Kick anxiety to the curb and reclaim your life from stress
Have you ever found yourself so utterly overwhelmed that your heart begins to race, breathing becomes difficult, and for a that split moment you feel like you’ve lost a complete grasp on life? Well, before you tell yourself to get a grip, take a deep breath. Anxiety is very real.
In fact, up to 40 per cent of Australians will experience a panic attack or anxiety episode at some point in their lives. In general, anxiety is the most common type of mental disorder in Australia with 14.4 per cent of people having experienced it in the last 12 months, according to the Australian Bureau of Statistics.
Although symptoms may vary from person to person, there’s one thing that’s certain: it can be truly terrifying.
Consultant psychologist and hypnotherapist, Kellee Waters explains that anxiety is a very normal response to a distressing event or perceived threat. But when things get out of hand (often at a rapid rate), anxiety can quickly turn into a panic attack, “leaving you with chest pain, heart palpitations and dizziness – even causing a detachment from one’s thoughts and behaviours,” says Waters.
Anxiety can hit anyone
So who’s at risk of one of these frightening episodes? Anyone with a pile of unpaid bills or a looming deadline could make the cut, but as Waters reveals, “it could come down to whether you’re a controller or a pleaser”.
“Controllers are perfectionists, they have high expectations, are often competitive, easily frustrated and ignore physical signs of stress and fatigue,” she explains.
“The pleasers include people that are shy, introverted, emotionally sensitive, often take on too much responsibility for situations, but also fears criticism or judgement from others.”
Personality types aside, anxiety could just be in our DNA. “You could be more likely to experience anxiety if there’s a family history of it or other mental health issues,” says Waters.
How to manage an episode
In order to help you dissolve anxiety and wild out-of-control thoughts, there are few things that can help.
Waters recommends a life audit to understand the initial cause. Start untangling your life’s web by looking at what your responsibilities and daily stressors are and how you manage these. “Being honest with yourself is often the first step,” she says.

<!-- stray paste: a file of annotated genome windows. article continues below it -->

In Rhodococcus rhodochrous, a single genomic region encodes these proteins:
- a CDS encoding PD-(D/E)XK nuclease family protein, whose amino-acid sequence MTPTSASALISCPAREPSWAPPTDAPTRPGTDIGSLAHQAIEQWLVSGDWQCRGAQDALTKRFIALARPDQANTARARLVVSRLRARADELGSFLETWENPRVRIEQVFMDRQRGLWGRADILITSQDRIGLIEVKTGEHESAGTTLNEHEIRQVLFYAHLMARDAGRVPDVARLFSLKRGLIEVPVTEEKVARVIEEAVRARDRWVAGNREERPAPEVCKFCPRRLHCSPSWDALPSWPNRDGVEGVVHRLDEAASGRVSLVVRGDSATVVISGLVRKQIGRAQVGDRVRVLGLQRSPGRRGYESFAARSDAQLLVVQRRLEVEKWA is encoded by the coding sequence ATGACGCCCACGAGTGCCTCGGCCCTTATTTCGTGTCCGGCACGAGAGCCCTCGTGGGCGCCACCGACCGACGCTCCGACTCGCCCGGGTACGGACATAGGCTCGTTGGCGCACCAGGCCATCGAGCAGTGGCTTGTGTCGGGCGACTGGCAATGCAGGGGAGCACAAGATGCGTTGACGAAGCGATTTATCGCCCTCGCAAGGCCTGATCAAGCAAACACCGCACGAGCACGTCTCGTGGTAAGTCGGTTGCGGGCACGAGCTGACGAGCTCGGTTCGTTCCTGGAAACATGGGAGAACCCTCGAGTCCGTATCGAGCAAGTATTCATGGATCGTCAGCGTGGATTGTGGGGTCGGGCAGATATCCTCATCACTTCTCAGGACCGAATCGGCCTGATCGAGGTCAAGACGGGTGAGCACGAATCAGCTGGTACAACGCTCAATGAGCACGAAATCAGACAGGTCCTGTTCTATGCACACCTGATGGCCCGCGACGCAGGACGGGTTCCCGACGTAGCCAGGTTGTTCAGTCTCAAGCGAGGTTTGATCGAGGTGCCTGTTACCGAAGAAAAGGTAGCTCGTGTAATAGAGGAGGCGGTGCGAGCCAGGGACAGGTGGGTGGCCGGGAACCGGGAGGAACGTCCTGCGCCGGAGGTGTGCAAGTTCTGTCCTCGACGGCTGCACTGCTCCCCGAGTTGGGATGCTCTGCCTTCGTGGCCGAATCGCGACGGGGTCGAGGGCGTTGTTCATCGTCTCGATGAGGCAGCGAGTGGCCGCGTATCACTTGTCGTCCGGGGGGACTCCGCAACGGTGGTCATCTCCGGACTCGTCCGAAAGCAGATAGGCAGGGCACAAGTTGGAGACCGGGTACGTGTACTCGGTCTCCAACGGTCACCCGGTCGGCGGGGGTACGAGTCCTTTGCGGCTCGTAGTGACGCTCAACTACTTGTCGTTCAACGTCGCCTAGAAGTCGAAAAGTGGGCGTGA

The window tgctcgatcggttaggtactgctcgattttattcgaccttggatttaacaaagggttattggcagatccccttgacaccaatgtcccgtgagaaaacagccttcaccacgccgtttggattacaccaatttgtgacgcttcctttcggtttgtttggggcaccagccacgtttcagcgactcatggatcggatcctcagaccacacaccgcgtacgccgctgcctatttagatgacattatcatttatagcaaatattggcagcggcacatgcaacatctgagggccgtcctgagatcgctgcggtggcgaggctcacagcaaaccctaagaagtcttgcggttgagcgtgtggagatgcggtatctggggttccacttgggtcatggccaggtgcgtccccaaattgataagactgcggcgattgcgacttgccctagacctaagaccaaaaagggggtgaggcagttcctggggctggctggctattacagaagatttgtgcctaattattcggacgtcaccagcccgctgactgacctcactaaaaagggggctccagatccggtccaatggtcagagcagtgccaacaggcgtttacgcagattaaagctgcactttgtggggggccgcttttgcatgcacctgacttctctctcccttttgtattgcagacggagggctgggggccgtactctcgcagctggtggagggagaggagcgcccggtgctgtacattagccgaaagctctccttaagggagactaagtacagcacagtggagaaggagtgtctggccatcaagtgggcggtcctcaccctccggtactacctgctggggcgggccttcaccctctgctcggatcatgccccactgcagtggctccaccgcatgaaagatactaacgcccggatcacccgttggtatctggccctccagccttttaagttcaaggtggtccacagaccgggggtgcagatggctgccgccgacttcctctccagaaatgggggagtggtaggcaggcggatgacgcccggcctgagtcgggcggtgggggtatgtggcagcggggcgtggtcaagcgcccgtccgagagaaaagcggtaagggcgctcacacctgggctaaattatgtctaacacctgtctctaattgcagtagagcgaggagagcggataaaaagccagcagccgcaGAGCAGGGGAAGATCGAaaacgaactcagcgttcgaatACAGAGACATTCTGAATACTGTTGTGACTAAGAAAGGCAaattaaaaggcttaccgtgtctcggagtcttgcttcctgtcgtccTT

Psychologist Dr Maria Scoda believes that the type of management depends on whether the anxiety stems from a current issue or is something the person has been dealing with for a long time.
“Panic attacks and specific phobias for example, might be treated using cognitive and behavioural strategies like reframing unhelpful thoughts and breathing techniques. However, someone who’s experienced trauma or long standing anxiety might benefit from a longer course of psychotherapy,” she says.
When it comes to finding calm through breath, Maria suggests taking deep, long breaths whenever you’re in a state of panic.
Typically an anxious person takes short, shallow breaths as the activation of your flight or fight system kicks in, a bodily process designed to help keep you safe from harm by taking in more oxygen to help you fight or flee. But shallow or over-breathing causes you to expel carbon dioxide faster than your body can create it, causing you to hyperventilate – the culprit behind those nasty symptoms like chest pain and dizziness.
“There are many different types of breathing exercises that one can do to stimulate the parasympathetic nervous system and bring the body back to a state of rest or relaxation,” says Scoda.
“A basic abdominal breathing technique can be as simple as taking a long slow breath in through your nose, holding for a second and then exhaling slowly through your mouth. While doing so, place your hand on your belly so you can follow the rhythm and feel it when it expands when you inhale.”
Aside from good breathing practice, Waters recommends things like eating a healthy, well-balanced diet, listening to music, writing down your worries and tackling a sweat session, to help change the brain chemistry to make you feel calmer and happier – even staying hydrated (1.8-2.2L of water per day) is bound to help.
And for those who are drinking their fourth cup of coffee at 5pm, you might want to re-think your coffee habits. “Caffeine may increase feelings of nervousness and interfere with sleep. So try to avoid coffee after 12pm,” Waters says.
If these techniques don’t do the trick, seeking support should never be seen as a weakness. “It’s an incredible and generous gift to yourself. The positive, flow on effect can improve all aspects of your life,” says Waters.
Beyond Blue – 1300 22 4636
Lifeline – 131114
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